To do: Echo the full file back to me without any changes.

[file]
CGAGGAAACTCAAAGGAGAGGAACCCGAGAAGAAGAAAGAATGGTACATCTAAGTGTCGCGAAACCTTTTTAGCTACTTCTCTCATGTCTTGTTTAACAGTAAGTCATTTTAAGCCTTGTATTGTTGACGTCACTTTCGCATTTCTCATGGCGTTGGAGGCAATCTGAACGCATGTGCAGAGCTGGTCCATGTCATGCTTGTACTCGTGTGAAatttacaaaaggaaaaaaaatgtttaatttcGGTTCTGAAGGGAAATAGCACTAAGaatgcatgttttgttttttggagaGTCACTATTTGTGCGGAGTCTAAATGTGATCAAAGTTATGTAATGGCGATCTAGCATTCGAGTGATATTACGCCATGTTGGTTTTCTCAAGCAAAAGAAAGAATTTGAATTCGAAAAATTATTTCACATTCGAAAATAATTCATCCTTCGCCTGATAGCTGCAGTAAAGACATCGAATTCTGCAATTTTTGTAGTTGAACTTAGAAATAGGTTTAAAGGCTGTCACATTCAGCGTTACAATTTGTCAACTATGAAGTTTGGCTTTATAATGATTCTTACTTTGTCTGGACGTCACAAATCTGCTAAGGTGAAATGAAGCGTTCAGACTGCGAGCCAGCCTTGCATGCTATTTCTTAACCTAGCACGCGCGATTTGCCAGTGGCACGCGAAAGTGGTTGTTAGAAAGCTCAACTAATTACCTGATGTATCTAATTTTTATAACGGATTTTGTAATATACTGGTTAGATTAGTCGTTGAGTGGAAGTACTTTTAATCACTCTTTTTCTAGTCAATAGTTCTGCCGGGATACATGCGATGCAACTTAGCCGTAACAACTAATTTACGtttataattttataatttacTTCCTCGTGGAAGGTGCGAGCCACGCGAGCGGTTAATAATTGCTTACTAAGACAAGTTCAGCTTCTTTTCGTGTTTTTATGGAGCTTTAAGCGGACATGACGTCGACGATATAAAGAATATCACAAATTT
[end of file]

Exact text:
CGAGGAAACTCAAAGGAGAGGAACCCGAGAAGAAGAAAGAATGGTACATCTAAGTGTCGCGAAACCTTTTTAGCTACTTCTCTCATGTCTTGTTTAACAGTAAGTCATTTTAAGCCTTGTATTGTTGACGTCACTTTCGCATTTCTCATGGCGTTGGAGGCAATCTGAACGCATGTGCAGAGCTGGTCCATGTCATGCTTGTACTCGTGTGAAatttacaaaaggaaaaaaaatgtttaatttcGGTTCTGAAGGGAAATAGCACTAAGaatgcatgttttgttttttggagaGTCACTATTTGTGCGGAGTCTAAATGTGATCAAAGTTATGTAATGGCGATCTAGCATTCGAGTGATATTACGCCATGTTGGTTTTCTCAAGCAAAAGAAAGAATTTGAATTCGAAAAATTATTTCACATTCGAAAATAATTCATCCTTCGCCTGATAGCTGCAGTAAAGACATCGAATTCTGCAATTTTTGTAGTTGAACTTAGAAATAGGTTTAAAGGCTGTCACATTCAGCGTTACAATTTGTCAACTATGAAGTTTGGCTTTATAATGATTCTTACTTTGTCTGGACGTCACAAATCTGCTAAGGTGAAATGAAGCGTTCAGACTGCGAGCCAGCCTTGCATGCTATTTCTTAACCTAGCACGCGCGATTTGCCAGTGGCACGCGAAAGTGGTTGTTAGAAAGCTCAACTAATTACCTGATGTATCTAATTTTTATAACGGATTTTGTAATATACTGGTTAGATTAGTCGTTGAGTGGAAGTACTTTTAATCACTCTTTTTCTAGTCAATAGTTCTGCCGGGATACATGCGATGCAACTTAGCCGTAACAACTAATTTACGtttataattttataatttacTTCCTCGTGGAAGGTGCGAGCCACGCGAGCGGTTAATAATTGCTTACTAAGACAAGTTCAGCTTCTTTTCGTGTTTTTATGGAGCTTTAAGCGGACATGACGTCGACGATATAAAGAATATCACAAATTT